Anti-liberty economic regulations: a dialogue

In the same vein as my last dialogue on the subject of initial appropriation, I have conjured up a dialogue on the subject of libertarian regulation.

This dialogue is set at the beginning of human time. A group of people gather to talk about things. Two of those people — Real Libertarian and Fake Libertarian — have the following conversation about what should be done regarding the governance of the pieces of the world.

Real: For starters, we have all agreed that we believe the concepts of self-ownership and negative liberty are correct. Nobody has a right to the body of others. Nobody should interfere with or externally restrain others. Nobody should act on the body of another, unless of course another acts on their body first.

Fake: Yes, I think we can all say we are libertarians here.

Real: Excellent. But that does leave unanswered the question of what we should do with all of the pieces of the world around us here — land, trees, water, and so on. Some have said we should create rules for those?

Fake: I think we should create some rules, yes. Some regulations about who can use what piece of the world and who can be excluded from them and so on.

Real: I don’t think we should have these rules because they run afoul of our libertarian commitments. To say someone has a right to exclude someone else from a piece of the world is to say they have a right to act on the body of another without their consent, to restrain them and interfere with their bodily movements — in short, to abridge their negative liberty and self-ownership.

Fake: I understand where you are coming from, but perhaps if I told you my preferred regulations, you would be more willing?

Real: Perhaps, what are the economic regulations you want everyone here to be forced to follow?

Fake: There are many, of course. But the first one is this. Rule One: Whenever someone does some work on some piece of land, they can exclude everyone else from that piece of land for the rest of history, using violence where necessary.

Real: I don’t like this rule. It doesn’t make any sense to me and it doesn’t seem fair. I do not want to make an exception to our libertarian commitments for something like this rule. I’d rather everyone be allowed to access everything and, as we set out at the beginning, be allowed to do anything they want short of acting upon or initiating force against the body of another. This proposed regulation goes directly against those commitments and grants people the right to initiate force against people and restrict their movement without their consent. It’s anti-liberty.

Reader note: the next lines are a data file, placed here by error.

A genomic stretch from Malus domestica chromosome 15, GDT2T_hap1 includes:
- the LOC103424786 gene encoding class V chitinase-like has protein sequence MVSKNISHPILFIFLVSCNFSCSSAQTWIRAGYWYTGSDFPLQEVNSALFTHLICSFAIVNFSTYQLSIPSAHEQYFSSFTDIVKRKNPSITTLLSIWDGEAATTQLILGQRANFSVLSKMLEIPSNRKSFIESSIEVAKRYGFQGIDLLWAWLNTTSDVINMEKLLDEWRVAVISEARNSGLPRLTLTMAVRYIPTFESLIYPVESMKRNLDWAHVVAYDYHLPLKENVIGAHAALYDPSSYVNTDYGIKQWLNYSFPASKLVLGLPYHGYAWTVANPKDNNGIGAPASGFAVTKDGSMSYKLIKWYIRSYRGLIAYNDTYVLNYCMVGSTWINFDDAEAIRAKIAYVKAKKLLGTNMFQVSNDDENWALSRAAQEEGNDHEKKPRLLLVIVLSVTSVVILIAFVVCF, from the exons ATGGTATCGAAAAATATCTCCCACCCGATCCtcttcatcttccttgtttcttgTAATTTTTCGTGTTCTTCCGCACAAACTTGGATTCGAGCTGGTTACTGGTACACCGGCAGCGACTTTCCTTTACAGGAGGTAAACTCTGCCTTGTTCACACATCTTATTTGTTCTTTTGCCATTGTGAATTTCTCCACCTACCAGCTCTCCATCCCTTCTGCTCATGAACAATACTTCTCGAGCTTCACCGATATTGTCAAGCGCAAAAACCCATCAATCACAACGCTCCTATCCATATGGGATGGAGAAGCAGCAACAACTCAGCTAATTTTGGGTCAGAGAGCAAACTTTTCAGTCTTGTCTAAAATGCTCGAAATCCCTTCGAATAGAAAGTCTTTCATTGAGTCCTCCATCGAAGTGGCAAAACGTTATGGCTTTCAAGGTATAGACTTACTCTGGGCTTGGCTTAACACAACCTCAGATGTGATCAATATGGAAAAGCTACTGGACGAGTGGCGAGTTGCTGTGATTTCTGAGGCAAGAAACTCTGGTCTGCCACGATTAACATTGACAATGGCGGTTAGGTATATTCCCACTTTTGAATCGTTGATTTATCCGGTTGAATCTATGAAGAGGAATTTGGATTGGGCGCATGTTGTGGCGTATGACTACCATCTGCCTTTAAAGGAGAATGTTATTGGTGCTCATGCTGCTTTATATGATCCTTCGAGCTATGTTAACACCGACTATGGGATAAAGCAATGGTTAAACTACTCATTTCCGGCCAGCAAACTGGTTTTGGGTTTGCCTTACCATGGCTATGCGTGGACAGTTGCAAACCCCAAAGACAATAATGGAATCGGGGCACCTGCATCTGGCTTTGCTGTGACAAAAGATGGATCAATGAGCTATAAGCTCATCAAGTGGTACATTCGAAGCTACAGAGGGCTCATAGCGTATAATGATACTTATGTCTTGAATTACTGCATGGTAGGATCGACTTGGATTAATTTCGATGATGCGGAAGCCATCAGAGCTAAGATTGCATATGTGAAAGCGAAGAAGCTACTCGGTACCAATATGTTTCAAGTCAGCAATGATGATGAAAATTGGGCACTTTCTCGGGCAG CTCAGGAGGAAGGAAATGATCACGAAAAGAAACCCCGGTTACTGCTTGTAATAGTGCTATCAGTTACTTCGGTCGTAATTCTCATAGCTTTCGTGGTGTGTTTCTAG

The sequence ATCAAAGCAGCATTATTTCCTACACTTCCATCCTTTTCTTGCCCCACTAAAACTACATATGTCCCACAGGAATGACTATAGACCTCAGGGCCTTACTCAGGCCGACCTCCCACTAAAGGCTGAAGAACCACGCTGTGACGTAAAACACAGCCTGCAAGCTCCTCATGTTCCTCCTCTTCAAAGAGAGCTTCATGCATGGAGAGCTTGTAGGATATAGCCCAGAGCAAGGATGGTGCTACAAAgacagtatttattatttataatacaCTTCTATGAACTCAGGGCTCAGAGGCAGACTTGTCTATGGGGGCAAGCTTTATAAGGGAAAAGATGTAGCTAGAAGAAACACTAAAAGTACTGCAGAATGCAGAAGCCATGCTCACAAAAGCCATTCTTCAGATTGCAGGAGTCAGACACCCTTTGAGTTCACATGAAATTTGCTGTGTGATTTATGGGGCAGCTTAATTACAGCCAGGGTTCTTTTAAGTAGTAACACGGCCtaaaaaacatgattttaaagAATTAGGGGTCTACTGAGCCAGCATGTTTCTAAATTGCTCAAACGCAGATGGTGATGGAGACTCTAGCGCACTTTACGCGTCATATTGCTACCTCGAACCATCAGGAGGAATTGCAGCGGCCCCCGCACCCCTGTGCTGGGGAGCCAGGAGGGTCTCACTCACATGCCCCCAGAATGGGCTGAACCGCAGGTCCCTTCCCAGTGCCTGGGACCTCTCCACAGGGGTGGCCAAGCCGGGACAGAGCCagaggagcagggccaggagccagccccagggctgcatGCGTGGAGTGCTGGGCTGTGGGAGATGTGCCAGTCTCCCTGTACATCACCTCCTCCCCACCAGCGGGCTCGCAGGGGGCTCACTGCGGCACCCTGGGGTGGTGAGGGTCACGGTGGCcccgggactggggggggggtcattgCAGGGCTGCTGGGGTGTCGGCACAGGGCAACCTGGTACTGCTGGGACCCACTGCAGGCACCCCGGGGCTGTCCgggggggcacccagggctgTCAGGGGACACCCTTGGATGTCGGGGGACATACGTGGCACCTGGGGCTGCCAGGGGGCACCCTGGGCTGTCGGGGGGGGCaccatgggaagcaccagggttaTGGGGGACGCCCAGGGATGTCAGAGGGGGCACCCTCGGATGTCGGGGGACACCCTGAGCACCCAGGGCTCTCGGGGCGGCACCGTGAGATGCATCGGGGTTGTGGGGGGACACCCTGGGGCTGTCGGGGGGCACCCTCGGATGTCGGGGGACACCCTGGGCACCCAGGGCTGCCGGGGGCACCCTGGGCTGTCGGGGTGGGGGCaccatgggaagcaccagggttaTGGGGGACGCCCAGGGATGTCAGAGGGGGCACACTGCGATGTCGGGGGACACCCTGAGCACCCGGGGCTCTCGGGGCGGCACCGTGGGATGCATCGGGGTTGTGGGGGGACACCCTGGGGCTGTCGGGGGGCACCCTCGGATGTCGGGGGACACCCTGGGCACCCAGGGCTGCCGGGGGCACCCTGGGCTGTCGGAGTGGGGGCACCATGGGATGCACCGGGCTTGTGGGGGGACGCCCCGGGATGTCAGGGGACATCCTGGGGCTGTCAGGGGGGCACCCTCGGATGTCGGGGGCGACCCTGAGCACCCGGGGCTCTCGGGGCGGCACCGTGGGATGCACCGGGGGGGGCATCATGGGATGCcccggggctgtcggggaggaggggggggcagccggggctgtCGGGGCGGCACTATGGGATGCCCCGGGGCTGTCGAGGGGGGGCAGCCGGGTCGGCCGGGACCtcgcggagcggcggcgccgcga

Fake: But we need a rule like this in order to have peace.

Real: This is nonsensical. We already have rules against violence, i.e. acting on the bodies of others. What you are proposing is actually an exception to those rules. You want to create an economic regulation that actually permits people to initiate violence against other people. Only with the introduction of these kinds of restrictions you are proposing does violence ever become permitted.

[others chime in, also against imposing Rule One]

Real: There is another problem here as well, in particular regarding religious freedom and pluralism. A few of the people around here are Christians who believe that the earth belongs to God, that he gave it to mankind to use in common, and that nobody can therefore have a right to exclude land from other people. If we pass Rule One, they will not follow it and will walk about on any land as they please. At which point, we will either have to give up the rule or violently repress their religious beliefs. I can’t in good conscience support an economic regulation that creates the possibility for this kind of violence and anti-pluralist religious repression.

Fake: This is the fundamentally correct rule though. It is just obvious that when you do some work on some land, you get the right to act violence against others so as to exclude them from that land for the rest of history. I do not care if you want to follow this economic regulation I have come up with. I am going to impose it on you anyways.

Real: You are behaving like a statist right now. You think your economic regulation is fundamentally correct. But no more so than the Christians or others in our camp think that it is fundamentally incorrect. If you go imposing this rule on everyone unilaterally, then what’s to stop them from imposing their economic regulations on everyone? It’s best to just not create any economic regulations and follow our libertarian commitments. Let us grant no rights to exclude people from pieces of the world — I think you called that “property.” Let us just stick with our initial agreement that everyone’s negative liberty and self-ownership be respected, rather than creating economic regulations that are exceptions to negative liberty and self-ownership, as you have proposed here with Rule One.